They showed us to our room. They set her up in her baby cage. They scheduled her surgery for the next morning. Thankfully we weren’t going to sleep anyway, as they came in to check her vitals every few hours. She wasn’t allowed to eat, so they gave her her very firstpacifier. In the morning, the put her into the world’s tiniest pale orange hospital gown and it still swallowed her whole. They let me carry her down to the operating room and we got to sit with her while the doctor walked us through. The surgery would be laparoscopic, meaning it would be done through tiny cuts in her abdomen and wouldn’t require a big incision. It would be quick, he assured. When the nurse finally took her from my arms, she did it with such tenderness that I couldn’t help but be comforted. These people cared, deeply and completely.


They handed us a pager, and we headed to the hospital cafeteria. We hadn’t eaten since the previous lunch. We picked half-heartedly at sandwiches before giving up to pace restlessly down the hospital hallways. As we turned into the atrium to go make her a tie-dyed onesie, the pager buzzed. It’s possible we’ve never moved faster.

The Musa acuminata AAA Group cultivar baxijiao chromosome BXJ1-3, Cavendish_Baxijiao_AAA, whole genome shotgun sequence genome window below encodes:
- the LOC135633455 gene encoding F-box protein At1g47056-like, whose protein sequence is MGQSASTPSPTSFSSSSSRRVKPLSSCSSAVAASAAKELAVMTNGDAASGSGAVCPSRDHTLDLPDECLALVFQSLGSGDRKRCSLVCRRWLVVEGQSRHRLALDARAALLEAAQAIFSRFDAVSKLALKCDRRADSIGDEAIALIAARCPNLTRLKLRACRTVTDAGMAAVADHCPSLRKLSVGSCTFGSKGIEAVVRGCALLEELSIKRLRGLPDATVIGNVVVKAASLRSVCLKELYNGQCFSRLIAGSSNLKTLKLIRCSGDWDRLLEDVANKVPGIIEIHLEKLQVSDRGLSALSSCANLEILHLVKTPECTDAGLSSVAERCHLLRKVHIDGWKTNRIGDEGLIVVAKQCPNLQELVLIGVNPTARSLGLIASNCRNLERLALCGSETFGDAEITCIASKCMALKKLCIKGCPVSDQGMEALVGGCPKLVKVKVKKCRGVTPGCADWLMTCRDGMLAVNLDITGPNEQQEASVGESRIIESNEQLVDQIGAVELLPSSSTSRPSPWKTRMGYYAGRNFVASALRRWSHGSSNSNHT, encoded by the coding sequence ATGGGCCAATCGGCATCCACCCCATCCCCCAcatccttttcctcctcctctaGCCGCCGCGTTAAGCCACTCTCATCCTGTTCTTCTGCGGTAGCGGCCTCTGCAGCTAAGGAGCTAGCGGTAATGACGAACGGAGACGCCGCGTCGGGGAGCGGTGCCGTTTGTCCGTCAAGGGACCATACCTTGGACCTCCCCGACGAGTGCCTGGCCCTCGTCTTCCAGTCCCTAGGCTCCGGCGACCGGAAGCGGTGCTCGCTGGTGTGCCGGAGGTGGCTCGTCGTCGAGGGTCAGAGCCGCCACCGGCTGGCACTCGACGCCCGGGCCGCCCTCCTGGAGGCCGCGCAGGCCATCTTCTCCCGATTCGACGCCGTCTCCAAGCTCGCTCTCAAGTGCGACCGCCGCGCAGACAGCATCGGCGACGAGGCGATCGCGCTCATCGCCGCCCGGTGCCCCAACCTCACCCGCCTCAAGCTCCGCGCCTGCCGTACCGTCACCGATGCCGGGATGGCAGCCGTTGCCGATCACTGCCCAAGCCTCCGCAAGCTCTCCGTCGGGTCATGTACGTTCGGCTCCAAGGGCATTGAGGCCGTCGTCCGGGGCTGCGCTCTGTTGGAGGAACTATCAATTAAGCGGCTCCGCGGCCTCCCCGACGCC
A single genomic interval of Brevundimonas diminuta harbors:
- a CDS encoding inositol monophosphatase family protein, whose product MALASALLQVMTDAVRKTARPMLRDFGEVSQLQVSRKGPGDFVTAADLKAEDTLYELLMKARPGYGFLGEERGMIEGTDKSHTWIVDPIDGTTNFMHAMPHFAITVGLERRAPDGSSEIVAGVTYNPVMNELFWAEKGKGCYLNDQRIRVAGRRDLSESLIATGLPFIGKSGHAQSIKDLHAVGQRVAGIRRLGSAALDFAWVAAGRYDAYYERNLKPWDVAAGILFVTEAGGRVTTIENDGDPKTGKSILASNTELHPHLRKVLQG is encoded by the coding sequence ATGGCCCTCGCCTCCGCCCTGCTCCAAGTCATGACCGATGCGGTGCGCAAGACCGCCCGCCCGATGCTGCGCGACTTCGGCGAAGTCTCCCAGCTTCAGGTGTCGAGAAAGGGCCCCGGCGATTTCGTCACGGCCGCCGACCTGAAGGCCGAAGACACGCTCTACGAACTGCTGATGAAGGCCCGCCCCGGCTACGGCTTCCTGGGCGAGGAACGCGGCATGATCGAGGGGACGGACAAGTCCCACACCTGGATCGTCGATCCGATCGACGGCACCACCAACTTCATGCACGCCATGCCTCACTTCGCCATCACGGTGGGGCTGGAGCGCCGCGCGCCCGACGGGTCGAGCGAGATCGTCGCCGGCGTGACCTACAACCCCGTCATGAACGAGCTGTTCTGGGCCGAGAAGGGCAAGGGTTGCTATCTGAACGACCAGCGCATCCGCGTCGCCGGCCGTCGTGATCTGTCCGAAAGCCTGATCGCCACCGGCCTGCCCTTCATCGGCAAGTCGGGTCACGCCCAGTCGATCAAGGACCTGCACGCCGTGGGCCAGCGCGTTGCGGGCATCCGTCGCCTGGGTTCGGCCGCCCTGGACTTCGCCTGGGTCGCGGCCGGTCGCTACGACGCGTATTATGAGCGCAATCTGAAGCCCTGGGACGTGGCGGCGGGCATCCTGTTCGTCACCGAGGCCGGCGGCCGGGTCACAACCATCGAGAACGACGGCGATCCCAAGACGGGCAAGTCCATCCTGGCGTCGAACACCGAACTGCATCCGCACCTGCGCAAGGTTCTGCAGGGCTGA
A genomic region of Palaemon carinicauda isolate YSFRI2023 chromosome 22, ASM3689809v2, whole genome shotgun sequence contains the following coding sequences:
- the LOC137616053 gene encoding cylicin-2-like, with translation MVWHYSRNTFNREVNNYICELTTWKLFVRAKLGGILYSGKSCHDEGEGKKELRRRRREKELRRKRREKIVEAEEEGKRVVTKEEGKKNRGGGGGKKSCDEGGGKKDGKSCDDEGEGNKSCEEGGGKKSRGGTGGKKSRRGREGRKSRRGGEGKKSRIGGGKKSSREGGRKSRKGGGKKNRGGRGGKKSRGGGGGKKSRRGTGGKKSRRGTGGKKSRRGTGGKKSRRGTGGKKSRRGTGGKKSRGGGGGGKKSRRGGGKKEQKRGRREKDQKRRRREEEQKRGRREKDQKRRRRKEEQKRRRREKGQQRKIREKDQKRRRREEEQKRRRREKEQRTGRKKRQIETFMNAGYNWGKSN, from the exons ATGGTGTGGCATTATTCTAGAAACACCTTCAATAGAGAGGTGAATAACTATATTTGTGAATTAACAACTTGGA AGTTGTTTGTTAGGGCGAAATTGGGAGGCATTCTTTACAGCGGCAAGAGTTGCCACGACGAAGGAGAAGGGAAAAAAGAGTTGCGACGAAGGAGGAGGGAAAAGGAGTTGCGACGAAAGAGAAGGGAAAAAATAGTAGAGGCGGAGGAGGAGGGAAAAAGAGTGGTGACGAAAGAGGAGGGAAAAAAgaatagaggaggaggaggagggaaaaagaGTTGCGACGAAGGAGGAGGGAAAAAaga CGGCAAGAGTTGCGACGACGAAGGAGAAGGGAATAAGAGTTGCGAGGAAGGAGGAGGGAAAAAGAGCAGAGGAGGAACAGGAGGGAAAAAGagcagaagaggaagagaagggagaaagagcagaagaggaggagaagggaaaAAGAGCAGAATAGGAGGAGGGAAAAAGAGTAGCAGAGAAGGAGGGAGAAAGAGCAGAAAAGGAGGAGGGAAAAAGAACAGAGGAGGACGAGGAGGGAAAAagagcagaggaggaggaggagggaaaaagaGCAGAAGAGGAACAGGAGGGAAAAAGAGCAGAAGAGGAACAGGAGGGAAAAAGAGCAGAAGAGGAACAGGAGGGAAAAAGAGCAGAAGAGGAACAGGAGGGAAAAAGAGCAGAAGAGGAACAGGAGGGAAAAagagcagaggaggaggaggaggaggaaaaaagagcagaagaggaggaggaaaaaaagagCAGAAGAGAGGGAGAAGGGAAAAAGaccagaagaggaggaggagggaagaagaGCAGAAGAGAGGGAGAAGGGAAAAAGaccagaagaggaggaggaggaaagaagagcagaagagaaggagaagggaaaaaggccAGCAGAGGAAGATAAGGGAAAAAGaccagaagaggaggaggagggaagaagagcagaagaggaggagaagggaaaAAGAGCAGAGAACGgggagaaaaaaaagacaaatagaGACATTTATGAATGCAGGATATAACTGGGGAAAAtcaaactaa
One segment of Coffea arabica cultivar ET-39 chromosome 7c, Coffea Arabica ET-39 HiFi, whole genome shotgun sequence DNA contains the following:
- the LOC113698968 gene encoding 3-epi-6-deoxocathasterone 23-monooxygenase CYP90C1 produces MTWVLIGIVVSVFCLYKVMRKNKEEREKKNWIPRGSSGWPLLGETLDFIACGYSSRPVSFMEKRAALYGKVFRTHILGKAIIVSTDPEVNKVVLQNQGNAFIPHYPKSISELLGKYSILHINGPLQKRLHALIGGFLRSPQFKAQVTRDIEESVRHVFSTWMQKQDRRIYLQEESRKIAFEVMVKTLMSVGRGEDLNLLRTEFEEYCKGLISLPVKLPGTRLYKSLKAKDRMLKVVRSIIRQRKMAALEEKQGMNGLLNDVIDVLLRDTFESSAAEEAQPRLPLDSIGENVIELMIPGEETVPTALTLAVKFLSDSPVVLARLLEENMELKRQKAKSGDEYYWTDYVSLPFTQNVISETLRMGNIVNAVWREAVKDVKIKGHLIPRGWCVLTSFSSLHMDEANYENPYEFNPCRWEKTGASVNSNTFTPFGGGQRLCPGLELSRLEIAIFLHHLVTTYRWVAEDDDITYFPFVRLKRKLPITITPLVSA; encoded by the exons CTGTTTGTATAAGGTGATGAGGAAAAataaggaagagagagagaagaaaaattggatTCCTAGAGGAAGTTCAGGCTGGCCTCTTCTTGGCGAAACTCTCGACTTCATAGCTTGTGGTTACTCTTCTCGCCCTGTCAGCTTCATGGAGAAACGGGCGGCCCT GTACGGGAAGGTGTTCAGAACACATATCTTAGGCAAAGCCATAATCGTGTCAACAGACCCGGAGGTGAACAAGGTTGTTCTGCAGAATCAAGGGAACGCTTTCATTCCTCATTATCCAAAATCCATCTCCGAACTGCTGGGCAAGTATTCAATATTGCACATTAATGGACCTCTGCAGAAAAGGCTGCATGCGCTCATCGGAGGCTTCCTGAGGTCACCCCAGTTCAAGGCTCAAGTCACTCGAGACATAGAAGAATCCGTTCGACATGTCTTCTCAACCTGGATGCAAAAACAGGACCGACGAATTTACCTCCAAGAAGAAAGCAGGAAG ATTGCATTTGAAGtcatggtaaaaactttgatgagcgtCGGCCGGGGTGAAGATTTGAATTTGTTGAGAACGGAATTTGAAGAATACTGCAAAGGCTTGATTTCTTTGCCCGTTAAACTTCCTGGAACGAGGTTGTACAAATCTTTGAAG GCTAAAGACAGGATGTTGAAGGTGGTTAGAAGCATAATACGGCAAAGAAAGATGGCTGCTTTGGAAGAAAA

They took us to recovery, where our groggy little girl was just waking up. We spent one more night in the hospital, her tiny arm wrapped to hold in an IV for fluids, and she was intensely monitored. They checked her regularly and gave us the green light to try a tiny bit of food. She didn’t nurse well to begin with and would have been in no mood, so we gave her a 1oz bottle. She took it, and threw it up. The nurses were encouraging and comforting. “It’s fine,” they assured. They gave us a clear schedule of how much to feed her and when, and we kept trying. When a few hours passed and she kept food down, they cleared us to go home.


They sent us home with clear directions, a direct line to a doctor if anything unexpected happened, specifics on what to watch for, and heartfelt best wishes to never ever see us again. They scheduled a followup for two weeks out, and they waved goodbye.


We never did see them again, because she bounced back to vibrant life like the tiny miracle she is. In no time she was round and happy, and at her two week followup she surprised the doctor with her incredible health and wellbeing.


on the left: Evi just prior to surgery on the right: 1.5 weeks later

on the left: Evi just prior to surgery
on the right: 1.5 weeks later